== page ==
To a contemporary viewer, The Donna Reed Show, which ran from 1958 to 1966 to popular and critical acclaim, must seem beamed to us not just from a separate time, but from an alien planet, or maybe even from an entirely different dimension. What is this curious artifact, this weird relic before us? Where is it from? What is this strange, foreign world we gaze upon, where parents and children get along harmoniously; where the wife and husband have genuine love and respect for one another; where life in suburban paradise is perpetually sunny and bucolic; and where the great crises of the day revolve around what sort of cake to serve after dinner, or which harmless suitor would be the best boyfriend for the daughter, or how best to navigate the delicate neighborhood politics of a baby contest?
Okay, so it can seem hokey stuff, regarding it now and maybe it seemed so then, too. But dismiss or mock Donna Reed at your own peril. Condemn her show as some sort of pie in the sky “Neverwhere” portrayal of conservative suburban complacency which, even as it aired, was slowly creeping out of touch and out of time. Criticize its apparent reinforcement of archaic gender stereotypes, jump all over its relentlessly cheerful mien of an impossibly happy family life. Grouch all you want about Reed’s indefatigable smile and eternal optimism. This is a battle you are destined to lose.
The thing is, it’s all too easy to lob all these criticisms at Donna Reed, just as with similarly set and themed sitcoms of the ‘50s. It’s another thing to make them stick, and even a cursory survey of the inaugural season of Reed’s show (coming in at a whopping 37 episodes!) will reveal the fallacies of such sweeping condemnation. So sure, while the show is “ guilty” of being exactly what it appears to be on the surface, at the same time there is a knowing (if not precisely winking) self-reflexivity to it, buried in plain sight, that is impossible to miss, even to the most casual viewer.
While I wouldn’t go so far as to call it post-modern, The Donna Reed Show definitely knew what it was about, and knew what it appeared to be, and knew enough to poke fun at itself repeatedly. Self-aware and self-assured, the show was confident enough to portray Reed as the paragon of suburban womanhood – eternally baking, pristinely well groomed (even while vacuuming!), perpetually selfless and thoughtful of the needs of others —while at the same time gently calling into question the virtue and realism of this deification.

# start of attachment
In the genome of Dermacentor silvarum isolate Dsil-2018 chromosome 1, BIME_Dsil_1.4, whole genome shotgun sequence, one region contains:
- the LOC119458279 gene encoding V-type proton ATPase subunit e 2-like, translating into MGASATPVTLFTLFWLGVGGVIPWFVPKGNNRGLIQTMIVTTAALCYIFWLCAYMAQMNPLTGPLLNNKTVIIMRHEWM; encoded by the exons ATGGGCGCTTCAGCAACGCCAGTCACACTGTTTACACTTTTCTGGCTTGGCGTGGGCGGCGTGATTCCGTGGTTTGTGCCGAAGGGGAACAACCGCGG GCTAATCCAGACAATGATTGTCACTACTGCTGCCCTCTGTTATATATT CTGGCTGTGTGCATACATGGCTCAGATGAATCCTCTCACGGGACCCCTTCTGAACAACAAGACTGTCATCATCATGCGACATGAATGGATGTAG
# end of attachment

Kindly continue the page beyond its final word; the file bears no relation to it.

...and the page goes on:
The best episodes of the series explicitly address this notion of Reed’s (and by extension the idea of the ideal suburban wife’s) saintly perfection—her eternal patience, her cheerfulness, her pliancy. In “The Male Ego”, daughter Mary delivers an essay in front of a school assembly on the sundry virtues of motherhood, using Donna, of course, as the prime exemplar. Overly sentimental and beatific, the speech is part summation of the show’s raison d’être, part apologia, and part criticism. But it’s also a clever set up, a sort of Trojan horse sent in to subvert the very naïve notions it’s trying to prop up. Because, of course the speech in the end rankles Donna, and she strains against the unrealistic notions they establish, even as everyone continues to heap praise on her.
In “The Ideal Wife”, Reed knowingly complains of and openly bristles against the unreasonable expectations she labors under after being placed on a pedestal by the other wives in town, and even goes so far as to deliberately thwart others’ perception of herself. Of course, her idea of disrupting stereotypes and acting out don’t really venture much beyond sternly asking her kids to clean their rooms properly, or losing her patience with the cleaning delivery guy for the first and last time – but in suburban Hilldale, this positively constitutes a revolution!